Winston Churchill

30 Nov 1874
24 Jan 1965
Politics
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Sir Winston Leonard Spencer-Churchill KG OM CH TD DL FRS RA (30 November 1874 – 24 January 1965) was a British statesman who was the Prime Minister of the United Kingdom from 1940 to 1945 and again from 1951 to 1955.
Churchill was also an officer in the British Army, a historian, a writer (as Winston S. Churchill), and an artist. He won the Nobel Prize in Literature, and was the first person to be made an honorary citizen of the United States.

Churchill was born into the aristocratic family of the Dukes of Marlborough, a branch of the Spencer family. His father, Lord Randolph Churchill, was a charismatic politician who served as Chancellor of the Exchequer; his mother, Jennie Jerome, was an American socialite.

As a young army officer, he saw action in British India, the Sudan, and the Second Boer War. He gained fame as a war correspondent and wrote books about his campaigns.

At the forefront of politics for fifty years, he held many political and cabinet positions. Before the First World War, he served as President of the Board of Trade, Home Secretary, and First Lord of the Admiralty as part of Asquith’s Liberal government.

During the war, he continued as First Lord of the Admiralty until the disastrous Gallipoli Campaign caused his departure from government.

He then briefly resumed active army service on the Western Front as commander of the 6th Battalion of the Royal Scots Fusiliers.

He returned to government as Minister of Munitions, Secretary of State for War, and Secretary of State for Air. In 1921–1922 Churchill served as Secretary of State for the Colonies, then Chancellor of the Exchequer in Baldwin’s Conservative government of 1924–1929, controversially returning the pound sterling in 1925 to the gold standard at its pre-war parity, a move widely seen as creating deflationary pressure on the UK economy.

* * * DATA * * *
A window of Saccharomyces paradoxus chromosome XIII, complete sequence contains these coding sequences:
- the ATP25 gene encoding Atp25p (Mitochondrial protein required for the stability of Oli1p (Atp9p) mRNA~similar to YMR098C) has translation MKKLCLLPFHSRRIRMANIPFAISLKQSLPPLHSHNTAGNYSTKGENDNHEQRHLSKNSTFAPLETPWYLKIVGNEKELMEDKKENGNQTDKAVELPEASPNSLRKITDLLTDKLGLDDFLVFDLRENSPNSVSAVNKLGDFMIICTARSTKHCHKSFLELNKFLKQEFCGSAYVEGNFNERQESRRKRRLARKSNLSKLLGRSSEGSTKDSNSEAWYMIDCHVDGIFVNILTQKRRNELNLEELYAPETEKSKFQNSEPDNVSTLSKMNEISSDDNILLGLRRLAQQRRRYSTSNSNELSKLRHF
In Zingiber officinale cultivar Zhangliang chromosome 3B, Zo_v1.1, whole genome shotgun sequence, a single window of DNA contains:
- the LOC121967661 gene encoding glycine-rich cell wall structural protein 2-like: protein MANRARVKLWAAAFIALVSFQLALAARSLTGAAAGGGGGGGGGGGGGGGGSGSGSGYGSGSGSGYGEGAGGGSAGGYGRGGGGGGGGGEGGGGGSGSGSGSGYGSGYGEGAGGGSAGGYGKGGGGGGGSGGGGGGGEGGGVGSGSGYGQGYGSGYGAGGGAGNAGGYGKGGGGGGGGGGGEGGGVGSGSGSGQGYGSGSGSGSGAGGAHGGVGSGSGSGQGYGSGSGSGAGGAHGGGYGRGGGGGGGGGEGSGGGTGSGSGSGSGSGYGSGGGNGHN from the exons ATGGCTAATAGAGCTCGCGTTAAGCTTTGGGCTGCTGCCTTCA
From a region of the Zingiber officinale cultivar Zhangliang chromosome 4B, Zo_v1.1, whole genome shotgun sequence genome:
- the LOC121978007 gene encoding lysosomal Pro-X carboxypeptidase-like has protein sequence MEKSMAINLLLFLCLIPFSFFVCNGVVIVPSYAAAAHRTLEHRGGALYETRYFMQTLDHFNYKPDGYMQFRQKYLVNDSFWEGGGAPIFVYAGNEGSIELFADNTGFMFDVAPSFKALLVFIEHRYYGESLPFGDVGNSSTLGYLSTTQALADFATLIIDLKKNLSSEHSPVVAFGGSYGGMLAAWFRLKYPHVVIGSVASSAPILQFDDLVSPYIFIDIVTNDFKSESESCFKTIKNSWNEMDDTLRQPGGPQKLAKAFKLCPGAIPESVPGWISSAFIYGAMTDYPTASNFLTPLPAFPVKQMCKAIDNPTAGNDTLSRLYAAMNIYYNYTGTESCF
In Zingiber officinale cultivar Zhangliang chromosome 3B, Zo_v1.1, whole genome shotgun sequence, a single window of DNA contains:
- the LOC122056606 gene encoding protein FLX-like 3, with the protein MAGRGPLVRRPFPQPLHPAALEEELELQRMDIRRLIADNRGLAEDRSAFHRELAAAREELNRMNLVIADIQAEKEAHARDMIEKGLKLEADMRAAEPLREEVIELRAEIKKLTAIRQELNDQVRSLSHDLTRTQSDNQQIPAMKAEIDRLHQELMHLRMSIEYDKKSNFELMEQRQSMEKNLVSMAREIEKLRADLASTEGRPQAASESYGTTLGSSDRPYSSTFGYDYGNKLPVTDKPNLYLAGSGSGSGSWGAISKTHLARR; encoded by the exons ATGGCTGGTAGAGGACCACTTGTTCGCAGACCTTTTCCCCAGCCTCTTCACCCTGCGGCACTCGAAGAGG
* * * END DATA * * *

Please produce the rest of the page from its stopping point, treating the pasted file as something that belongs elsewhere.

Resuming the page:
Also controversial were his opposition to increased home rule for India and his resistance to the 1936 abdication of Edward VIII.

Out of office and politically “in the wilderness” during the 1930s, Churchill took the lead in warning about Nazi Germany and in campaigning for rearmament. At the outbreak of the Second World War, he was again appointed First Lord of the Admiralty.

Following the resignation of Neville Chamberlain on 10 May 1940, Churchill became Prime Minister. His steadfast refusal to consider surrender helped inspire British resistance, especially during the difficult early days of the war when the British Commonwealth and Empire stood alone in its active opposition to Adolf Hitler.

Churchill was particularly noted for his speeches and radio broadcasts, which helped inspire the British people. He led Britain as Prime Minister until victory over Nazi Germany had been secured.

After the Conservative Party lost the 1945 election, he became Leader of the Opposition to the Labour Government. He publicly warned of an “Iron Curtain” of Soviet influence in Europe and promoted European unity. After winning the 1951 election, Churchill again became Prime Minister.

His second term was preoccupied by foreign affairs, including the Malayan Emergency, Mau Mau Uprising, Korean War, and a UK-backed coup d’état in Iran.

Domestically his government laid great emphasis on house-building, and introduced safety and sanitation regulations for housing and workplaces.

Churchill suffered a serious stroke in 1953 and retired as Prime Minister in 1955, although he remained a Member of Parliament until 1964. Upon his death aged ninety in 1965, Elizabeth II granted him the honour of a state funeral, which saw one of the largest assemblies of world statesmen in history.